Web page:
Malankara World Journal - Christian Spirituality from a Jacobite and Orthodox Perspective
Malankara World Journal
Theme: 4th Sun After Pentecost, Father's Day
Volume 8 No. 485 June 15, 2018
III. Featured Articles: Father's Day

The Priesthood of the Father

By Michael Youssef, Ph.D.

Job is an excellent example of a man who loved his family and wanted God's best for each one of them. He also understood the role of the priesthood of the father and never hesitated to take responsibility for his loved ones.

He was up early in the morning, not so he could check the weather report or the stock market predictions. His first concern was not whether he could beat the traffic rush into work. He didn't turn on his computer to check his e-mail or log-in to read the Wall Street Journal. Instead, Job was up early in order to spend time with God. He worshiped the Lord and offered sacrifices for his wife and children. He was aware of their personal needs and he was a committed provider.

There are three things a man should do as a family priest:

  1. He needs to cultivate a strong commitment to the Lord. God must be first in His life. If he has allowed anything to come before God, then he will not have the godly wisdom he needs to provide for those he loves.
  2. He should cultivate compassion and be sensitive to his family's needs.
  3. He needs to cultivate consistency.

Job never swayed in his devotion, commitment, and love for the Lord, and you can have the same type of lifestyle.

If you are a single parent, God understands the challenges you are facing. If you simply cry out to the Him in difficult times, He will turn your trials into moments of blessing and praise. When you seek Him with your whole heart, He will come to your rescue as your faithful provider and living Lord, and give you a double portion of His strength.


Lord, show me how to pray for those I love and teach me more about You each day. I pray in the name of Jesus.

"In the land of Uz there lived a man whose name was Job. This man was blameless and upright; he feared God and shunned evil" (Job 1:1).

Source: My Devotional; © 2013 Leading The Way

You Have a Daddy Who Loves You

by Sharon Jaynes

Today's Truth

"I will be a Father to you, and you will be my sons and daughters."
(2 Corinthians 6:18 NIV)

Friend to Friend

When I was a little girl, my father spent most of his waking hours working at his building supply company, observing construction sites, or socializing with his colleagues and associates. Even though his place of business was only a few blocks from our home, his heart was miles away in a place I could not find. My father didn't drink alcohol every day, but when he did, it consumed him. He was filled with a rage that always seemed to be simmering just beneath the surface of his tough skin. But when he drank, that lava of rage erupted out onto those around him.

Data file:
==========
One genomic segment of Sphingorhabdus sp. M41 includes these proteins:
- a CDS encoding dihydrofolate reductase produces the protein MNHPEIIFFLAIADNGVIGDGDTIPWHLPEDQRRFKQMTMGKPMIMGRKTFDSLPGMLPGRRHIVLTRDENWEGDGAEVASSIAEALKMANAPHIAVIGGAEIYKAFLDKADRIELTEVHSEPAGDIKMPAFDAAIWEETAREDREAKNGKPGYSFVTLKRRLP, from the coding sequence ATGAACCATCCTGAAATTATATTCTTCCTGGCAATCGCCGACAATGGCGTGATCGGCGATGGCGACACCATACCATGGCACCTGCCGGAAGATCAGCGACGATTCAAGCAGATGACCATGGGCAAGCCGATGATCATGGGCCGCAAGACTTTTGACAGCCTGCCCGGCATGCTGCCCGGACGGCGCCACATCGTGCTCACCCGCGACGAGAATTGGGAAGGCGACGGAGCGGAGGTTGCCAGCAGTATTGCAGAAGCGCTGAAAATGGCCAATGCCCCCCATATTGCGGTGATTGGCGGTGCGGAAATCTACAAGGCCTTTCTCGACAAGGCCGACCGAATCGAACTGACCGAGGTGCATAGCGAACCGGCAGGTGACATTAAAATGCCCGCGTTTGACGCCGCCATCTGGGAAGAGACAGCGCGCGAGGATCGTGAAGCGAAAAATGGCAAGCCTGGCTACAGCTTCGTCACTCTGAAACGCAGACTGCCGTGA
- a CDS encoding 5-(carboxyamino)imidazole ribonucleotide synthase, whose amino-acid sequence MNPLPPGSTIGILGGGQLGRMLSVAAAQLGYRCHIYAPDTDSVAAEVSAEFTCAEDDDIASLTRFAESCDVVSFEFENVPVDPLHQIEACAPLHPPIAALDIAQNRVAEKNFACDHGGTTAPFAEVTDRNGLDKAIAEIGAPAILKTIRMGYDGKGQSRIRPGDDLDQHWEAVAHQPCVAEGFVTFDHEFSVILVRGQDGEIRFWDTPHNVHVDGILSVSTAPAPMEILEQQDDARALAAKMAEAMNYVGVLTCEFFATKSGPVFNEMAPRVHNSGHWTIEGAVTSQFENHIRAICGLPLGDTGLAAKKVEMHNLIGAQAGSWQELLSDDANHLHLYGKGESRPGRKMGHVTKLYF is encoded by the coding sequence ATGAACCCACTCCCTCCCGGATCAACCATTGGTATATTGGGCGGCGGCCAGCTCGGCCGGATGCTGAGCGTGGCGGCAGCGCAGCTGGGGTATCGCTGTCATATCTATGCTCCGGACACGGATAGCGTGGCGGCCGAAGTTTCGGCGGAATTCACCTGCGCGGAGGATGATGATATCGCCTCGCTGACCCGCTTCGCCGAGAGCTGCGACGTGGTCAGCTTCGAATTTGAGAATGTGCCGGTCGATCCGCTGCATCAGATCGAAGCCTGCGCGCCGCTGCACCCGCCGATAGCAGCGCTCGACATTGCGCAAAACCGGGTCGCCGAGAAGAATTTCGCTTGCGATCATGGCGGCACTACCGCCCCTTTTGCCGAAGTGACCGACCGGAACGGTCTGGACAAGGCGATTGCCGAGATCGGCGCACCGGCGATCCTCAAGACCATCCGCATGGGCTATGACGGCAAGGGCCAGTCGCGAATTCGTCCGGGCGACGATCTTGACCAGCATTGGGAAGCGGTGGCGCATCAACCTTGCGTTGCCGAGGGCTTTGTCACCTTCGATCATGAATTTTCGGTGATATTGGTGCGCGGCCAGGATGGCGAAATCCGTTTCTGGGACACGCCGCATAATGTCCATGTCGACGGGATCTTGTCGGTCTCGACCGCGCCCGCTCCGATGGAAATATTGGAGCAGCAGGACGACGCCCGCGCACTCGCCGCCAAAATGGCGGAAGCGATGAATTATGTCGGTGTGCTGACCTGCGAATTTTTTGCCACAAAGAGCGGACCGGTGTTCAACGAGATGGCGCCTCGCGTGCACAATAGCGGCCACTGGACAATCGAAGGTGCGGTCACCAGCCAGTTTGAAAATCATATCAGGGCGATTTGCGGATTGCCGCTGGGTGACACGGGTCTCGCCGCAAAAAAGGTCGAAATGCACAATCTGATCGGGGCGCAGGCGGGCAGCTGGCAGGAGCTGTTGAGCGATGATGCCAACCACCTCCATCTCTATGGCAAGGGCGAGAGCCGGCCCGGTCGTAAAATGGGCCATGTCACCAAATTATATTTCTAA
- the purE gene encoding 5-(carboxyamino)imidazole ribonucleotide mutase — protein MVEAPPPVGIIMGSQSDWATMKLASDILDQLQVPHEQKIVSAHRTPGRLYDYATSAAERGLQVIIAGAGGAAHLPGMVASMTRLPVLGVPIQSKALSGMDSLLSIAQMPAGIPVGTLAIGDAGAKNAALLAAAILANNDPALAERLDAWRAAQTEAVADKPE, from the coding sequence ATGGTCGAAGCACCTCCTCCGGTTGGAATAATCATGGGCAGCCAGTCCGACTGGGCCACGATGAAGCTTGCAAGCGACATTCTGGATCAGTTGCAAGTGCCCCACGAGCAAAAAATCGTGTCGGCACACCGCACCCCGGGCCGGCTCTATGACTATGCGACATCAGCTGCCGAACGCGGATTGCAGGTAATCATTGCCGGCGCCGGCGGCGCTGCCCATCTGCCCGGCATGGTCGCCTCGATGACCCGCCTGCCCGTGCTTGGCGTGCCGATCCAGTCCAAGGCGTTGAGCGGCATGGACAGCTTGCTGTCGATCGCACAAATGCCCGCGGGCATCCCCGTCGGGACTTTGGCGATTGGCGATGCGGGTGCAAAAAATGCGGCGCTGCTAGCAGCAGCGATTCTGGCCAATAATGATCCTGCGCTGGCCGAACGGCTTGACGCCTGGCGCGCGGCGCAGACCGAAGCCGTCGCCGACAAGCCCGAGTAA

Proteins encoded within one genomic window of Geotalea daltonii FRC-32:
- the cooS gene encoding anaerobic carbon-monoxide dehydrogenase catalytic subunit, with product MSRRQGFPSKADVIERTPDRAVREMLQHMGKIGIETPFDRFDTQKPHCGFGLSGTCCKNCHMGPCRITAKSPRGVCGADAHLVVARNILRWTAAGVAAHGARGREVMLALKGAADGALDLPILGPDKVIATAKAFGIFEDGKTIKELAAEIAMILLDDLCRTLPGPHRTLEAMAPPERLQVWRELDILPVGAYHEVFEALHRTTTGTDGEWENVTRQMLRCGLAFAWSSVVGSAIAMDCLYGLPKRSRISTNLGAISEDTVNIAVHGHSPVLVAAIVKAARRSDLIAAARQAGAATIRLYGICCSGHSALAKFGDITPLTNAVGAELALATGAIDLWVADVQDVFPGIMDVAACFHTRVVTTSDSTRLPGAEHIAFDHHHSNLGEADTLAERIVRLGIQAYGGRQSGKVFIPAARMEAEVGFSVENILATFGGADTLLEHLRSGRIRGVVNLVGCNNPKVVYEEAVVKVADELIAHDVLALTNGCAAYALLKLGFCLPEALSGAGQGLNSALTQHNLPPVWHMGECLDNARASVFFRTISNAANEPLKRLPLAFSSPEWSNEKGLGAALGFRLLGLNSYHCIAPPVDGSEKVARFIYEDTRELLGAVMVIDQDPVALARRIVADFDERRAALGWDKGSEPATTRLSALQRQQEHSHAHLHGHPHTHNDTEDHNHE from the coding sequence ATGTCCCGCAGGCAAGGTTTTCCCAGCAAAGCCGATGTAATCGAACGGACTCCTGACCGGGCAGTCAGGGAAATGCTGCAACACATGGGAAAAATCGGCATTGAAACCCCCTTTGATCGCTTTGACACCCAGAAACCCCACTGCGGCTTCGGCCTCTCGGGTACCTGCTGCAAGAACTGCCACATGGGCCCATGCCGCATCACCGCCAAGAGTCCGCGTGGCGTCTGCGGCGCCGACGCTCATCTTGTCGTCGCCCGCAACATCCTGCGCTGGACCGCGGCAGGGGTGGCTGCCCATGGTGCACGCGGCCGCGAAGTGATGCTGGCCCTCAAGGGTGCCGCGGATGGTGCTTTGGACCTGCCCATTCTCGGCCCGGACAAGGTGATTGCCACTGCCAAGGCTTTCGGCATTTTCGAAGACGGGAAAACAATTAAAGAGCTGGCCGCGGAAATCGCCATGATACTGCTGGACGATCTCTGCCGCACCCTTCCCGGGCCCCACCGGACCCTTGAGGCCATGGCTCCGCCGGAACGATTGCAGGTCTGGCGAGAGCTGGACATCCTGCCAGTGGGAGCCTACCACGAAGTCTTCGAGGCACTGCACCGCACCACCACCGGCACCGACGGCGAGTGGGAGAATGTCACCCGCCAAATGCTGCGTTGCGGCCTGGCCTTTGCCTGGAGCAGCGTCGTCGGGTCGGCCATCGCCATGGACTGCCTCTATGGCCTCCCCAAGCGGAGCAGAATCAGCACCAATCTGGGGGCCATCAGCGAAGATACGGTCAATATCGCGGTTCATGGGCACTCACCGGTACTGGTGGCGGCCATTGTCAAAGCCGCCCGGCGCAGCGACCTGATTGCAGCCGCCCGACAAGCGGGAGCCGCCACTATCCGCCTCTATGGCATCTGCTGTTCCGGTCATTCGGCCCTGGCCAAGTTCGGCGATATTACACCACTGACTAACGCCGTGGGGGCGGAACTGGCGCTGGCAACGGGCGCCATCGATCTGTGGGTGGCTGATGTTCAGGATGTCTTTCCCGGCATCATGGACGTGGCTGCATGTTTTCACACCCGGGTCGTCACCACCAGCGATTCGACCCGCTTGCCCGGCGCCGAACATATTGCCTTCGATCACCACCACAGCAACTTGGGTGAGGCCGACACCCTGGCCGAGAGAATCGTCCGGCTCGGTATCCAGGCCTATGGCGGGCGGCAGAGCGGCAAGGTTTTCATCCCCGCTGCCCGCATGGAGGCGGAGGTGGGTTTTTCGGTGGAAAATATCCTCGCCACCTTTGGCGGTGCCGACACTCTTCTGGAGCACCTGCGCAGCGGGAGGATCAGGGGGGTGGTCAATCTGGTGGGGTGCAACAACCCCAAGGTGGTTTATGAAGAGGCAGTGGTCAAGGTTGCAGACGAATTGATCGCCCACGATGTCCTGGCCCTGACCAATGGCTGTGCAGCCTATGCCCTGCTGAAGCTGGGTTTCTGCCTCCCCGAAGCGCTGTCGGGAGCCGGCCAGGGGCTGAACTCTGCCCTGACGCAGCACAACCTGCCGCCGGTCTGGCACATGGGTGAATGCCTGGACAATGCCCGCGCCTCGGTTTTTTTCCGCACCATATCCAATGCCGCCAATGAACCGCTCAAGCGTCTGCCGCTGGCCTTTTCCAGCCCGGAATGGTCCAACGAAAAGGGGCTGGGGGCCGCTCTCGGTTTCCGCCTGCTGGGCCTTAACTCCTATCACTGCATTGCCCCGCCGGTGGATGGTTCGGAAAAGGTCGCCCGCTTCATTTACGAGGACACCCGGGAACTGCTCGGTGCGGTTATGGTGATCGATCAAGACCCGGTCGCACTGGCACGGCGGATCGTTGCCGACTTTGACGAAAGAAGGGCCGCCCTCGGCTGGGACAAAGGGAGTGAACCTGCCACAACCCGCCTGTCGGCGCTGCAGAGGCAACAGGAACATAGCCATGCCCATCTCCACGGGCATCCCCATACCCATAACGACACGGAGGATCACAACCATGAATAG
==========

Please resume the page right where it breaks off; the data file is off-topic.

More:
As a child, many nights I crawled into bed, pulled the covers tightly under my chin or over my head, and prayed that I would hurry and fall asleep to shut out the noise of my parents fighting. Occasionally I'd tiptoe over to my pink ballerina jewelry box, wind up the music key in the back, and try to focus on the tinkling sound that came as the ballerina twirled with arms overhead.

I was afraid of my father. Even when he was sober, I kept my distance.

At the same time, I observed how other daddies cherished their little girls. I saw them cuddle them in their laps, hold their hands while walking in the park, or kiss their cheeks as they dropped them off at school in the mornings. Deep in my heart, a dream was birthed. I dreamed that one day I would have a daddy who loved me—not because I was pretty or made good grades or could play the piano well, but just because I was his.

In the Old Testament, God has many names, but in the New Testament, Jesus used the name "Father" more than any other. It's the name He invites us to use to address the Creator of the universe. Think about that for a moment. The God of all creation, who always has been and always will be, who is all-knowing, all-powerful, and present everywhere at once—that same God invites you to call Him Daddy! He said, "I will be a Father to you, and you will be my sons and daughters" (2 Corinthians 6:18).